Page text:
• "Where an advocate or other representative or a litigator puts before the court matters which he knows not to be true or by omission leads the court to believe something he knows not to be true, then as an advocate knows of these duties, the inference will be inevitable that he has deceived the court, acted dishonestly and is not fit to be a member of any part of the legal profession."

Solicitors are also banned by the Code of Conduct from "cold calling", approaching potential clients without permission. The greatest risk of "cold calling" is that it could generate false claims, which is what has happened in this case.

The allegations made by the SRA, the admissions made by Prof Shiner and the findings of the SDT are as follows:

  1. Professor Shiner encouraged and authorised the making of unsolicited direct approaches to potential clients arising out of the Battle of Danny Boy, through the agency of an individual, Mazin Younis, and three others, which he adopted when client instructions were forthcoming. This allegation is admitted including the allegation of acting without integrity. The SDT found this proven
  2. Professor Shiner improperly authorised and procured Public Interest Lawyers Limited to enter into an agreement in June 2015 providing financial benefits to Mazin Younis in order to cause or persuade him to change his evidence on the issue of how the Al-Sweady clients had been identified. Dishonesty is alleged in relation to this allegation, although it is not a requirement for the allegation to be proved.
  3. Professor Shiner improperly presented the changed evidence from Mazin Younis to the SRA without explanation as to the circumstances in which it had been obtained. Dishonesty is alleged in relation to this allegation, although it is not a requirement for the allegation to be proved.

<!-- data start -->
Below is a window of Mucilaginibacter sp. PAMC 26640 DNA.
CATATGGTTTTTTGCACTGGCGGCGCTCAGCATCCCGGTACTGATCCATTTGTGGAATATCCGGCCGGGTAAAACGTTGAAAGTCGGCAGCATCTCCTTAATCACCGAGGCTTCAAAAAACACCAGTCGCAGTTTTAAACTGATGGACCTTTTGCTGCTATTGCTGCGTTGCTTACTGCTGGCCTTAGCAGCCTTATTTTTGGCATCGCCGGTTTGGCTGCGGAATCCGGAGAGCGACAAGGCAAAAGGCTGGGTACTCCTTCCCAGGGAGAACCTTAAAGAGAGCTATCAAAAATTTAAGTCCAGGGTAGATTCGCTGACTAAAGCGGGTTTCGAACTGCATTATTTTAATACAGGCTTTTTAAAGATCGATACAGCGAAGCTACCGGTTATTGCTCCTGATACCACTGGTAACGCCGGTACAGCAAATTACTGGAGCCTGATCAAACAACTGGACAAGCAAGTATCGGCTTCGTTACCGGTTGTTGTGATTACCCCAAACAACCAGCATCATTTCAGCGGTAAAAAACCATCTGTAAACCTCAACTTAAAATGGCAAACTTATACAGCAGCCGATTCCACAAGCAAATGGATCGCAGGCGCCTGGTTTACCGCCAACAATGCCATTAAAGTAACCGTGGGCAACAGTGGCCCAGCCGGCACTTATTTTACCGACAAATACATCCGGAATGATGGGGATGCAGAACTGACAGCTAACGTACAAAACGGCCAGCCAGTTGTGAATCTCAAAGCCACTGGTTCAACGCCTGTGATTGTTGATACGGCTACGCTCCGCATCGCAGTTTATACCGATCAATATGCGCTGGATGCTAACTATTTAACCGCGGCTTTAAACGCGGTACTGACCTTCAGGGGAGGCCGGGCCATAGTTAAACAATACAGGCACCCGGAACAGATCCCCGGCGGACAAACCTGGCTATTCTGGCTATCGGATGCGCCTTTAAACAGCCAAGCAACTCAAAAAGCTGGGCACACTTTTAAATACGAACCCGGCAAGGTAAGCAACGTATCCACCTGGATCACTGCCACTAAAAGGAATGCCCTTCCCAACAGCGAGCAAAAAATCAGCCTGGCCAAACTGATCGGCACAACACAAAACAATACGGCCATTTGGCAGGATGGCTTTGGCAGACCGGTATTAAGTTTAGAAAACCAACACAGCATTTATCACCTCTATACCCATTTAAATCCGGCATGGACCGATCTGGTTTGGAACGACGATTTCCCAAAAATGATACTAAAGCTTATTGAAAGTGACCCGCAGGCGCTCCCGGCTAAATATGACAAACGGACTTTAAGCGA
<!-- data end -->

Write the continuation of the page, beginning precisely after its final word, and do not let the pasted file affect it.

4. Professor Shiner improperly sanctioned and approved the creation of emails dated 29 and 30 June 2015 which did not disclose the true reason for the agreement with Mazin Younis, but falsely gave the impression that it was the product of a routine discussion. Dishonesty is alleged in relation to this allegation, although it is not a requirement for the allegation to be proved. Allegations 2 to 4: These three allegations are admitted including the allegation of acting without integrity. The allegations of acting dishonestly or recklessly are not admitted. The SDT found these allegations proven.
  5. Professor Shiner authorised, procured and approved the payment to Mazin Younis of prohibited referral fees in or about September 2007.
  6. Professor Shiner authorised, procured and approved an improper fee sharing arrangement with Mazin Younis pursuant to tripartite agreements made on or about 17-23 March 2009, which was an improper arrangement in that it was an improper contingency fee arrangement.
  7. Professor Shiner authorised, procured and approved an improper fee sharing arrangement with Mazin Younis pursuant to tripartite agreements made on or about 27 April 2010, which was an improper arrangement in that it was an improper contingency fee arrangement.